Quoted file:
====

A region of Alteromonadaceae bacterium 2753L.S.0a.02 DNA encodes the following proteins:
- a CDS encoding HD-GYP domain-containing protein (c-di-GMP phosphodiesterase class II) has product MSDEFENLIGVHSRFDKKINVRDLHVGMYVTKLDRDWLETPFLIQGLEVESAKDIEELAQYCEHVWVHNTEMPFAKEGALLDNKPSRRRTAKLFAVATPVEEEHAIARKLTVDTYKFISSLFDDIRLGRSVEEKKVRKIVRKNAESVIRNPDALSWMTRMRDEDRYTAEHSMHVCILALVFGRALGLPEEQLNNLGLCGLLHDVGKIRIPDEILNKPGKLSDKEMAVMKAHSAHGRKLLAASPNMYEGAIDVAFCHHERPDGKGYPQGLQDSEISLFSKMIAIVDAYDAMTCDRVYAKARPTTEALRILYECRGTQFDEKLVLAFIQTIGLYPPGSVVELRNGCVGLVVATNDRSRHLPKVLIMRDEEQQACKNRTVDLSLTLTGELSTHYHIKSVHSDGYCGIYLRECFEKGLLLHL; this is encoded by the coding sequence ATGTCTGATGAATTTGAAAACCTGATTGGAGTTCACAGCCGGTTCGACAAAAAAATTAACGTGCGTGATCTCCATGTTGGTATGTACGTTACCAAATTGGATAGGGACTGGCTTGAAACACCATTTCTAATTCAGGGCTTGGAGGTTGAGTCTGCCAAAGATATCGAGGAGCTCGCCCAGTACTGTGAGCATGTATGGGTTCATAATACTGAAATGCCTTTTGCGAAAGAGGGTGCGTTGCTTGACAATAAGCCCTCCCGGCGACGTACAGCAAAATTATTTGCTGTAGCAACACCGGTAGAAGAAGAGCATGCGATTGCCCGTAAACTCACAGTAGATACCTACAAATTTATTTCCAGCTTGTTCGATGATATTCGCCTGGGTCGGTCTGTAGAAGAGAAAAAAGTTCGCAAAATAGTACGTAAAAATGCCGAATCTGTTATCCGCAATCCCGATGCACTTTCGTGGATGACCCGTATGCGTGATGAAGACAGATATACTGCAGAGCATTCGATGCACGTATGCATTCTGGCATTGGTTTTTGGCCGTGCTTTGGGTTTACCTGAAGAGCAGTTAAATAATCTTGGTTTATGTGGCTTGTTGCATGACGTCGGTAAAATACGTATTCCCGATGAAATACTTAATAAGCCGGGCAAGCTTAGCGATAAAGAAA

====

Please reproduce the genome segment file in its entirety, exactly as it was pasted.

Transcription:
A region of Alteromonadaceae bacterium 2753L.S.0a.02 DNA encodes the following proteins:
- a CDS encoding HD-GYP domain-containing protein (c-di-GMP phosphodiesterase class II) has product MSDEFENLIGVHSRFDKKINVRDLHVGMYVTKLDRDWLETPFLIQGLEVESAKDIEELAQYCEHVWVHNTEMPFAKEGALLDNKPSRRRTAKLFAVATPVEEEHAIARKLTVDTYKFISSLFDDIRLGRSVEEKKVRKIVRKNAESVIRNPDALSWMTRMRDEDRYTAEHSMHVCILALVFGRALGLPEEQLNNLGLCGLLHDVGKIRIPDEILNKPGKLSDKEMAVMKAHSAHGRKLLAASPNMYEGAIDVAFCHHERPDGKGYPQGLQDSEISLFSKMIAIVDAYDAMTCDRVYAKARPTTEALRILYECRGTQFDEKLVLAFIQTIGLYPPGSVVELRNGCVGLVVATNDRSRHLPKVLIMRDEEQQACKNRTVDLSLTLTGELSTHYHIKSVHSDGYCGIYLRECFEKGLLLHL; this is encoded by the coding sequence ATGTCTGATGAATTTGAAAACCTGATTGGAGTTCACAGCCGGTTCGACAAAAAAATTAACGTGCGTGATCTCCATGTTGGTATGTACGTTACCAAATTGGATAGGGACTGGCTTGAAACACCATTTCTAATTCAGGGCTTGGAGGTTGAGTCTGCCAAAGATATCGAGGAGCTCGCCCAGTACTGTGAGCATGTATGGGTTCATAATACTGAAATGCCTTTTGCGAAAGAGGGTGCGTTGCTTGACAATAAGCCCTCCCGGCGACGTACAGCAAAATTATTTGCTGTAGCAACACCGGTAGAAGAAGAGCATGCGATTGCCCGTAAACTCACAGTAGATACCTACAAATTTATTTCCAGCTTGTTCGATGATATTCGCCTGGGTCGGTCTGTAGAAGAGAAAAAAGTTCGCAAAATAGTACGTAAAAATGCCGAATCTGTTATCCGCAATCCCGATGCACTTTCGTGGATGACCCGTATGCGTGATGAAGACAGATATACTGCAGAGCATTCGATGCACGTATGCATTCTGGCATTGGTTTTTGGCCGTGCTTTGGGTTTACCTGAAGAGCAGTTAAATAATCTTGGTTTATGTGGCTTGTTGCATGACGTCGGTAAAATACGTATTCCCGATGAAATACTTAATAAGCCGGGCAAGCTTAGCGATAAAGAAA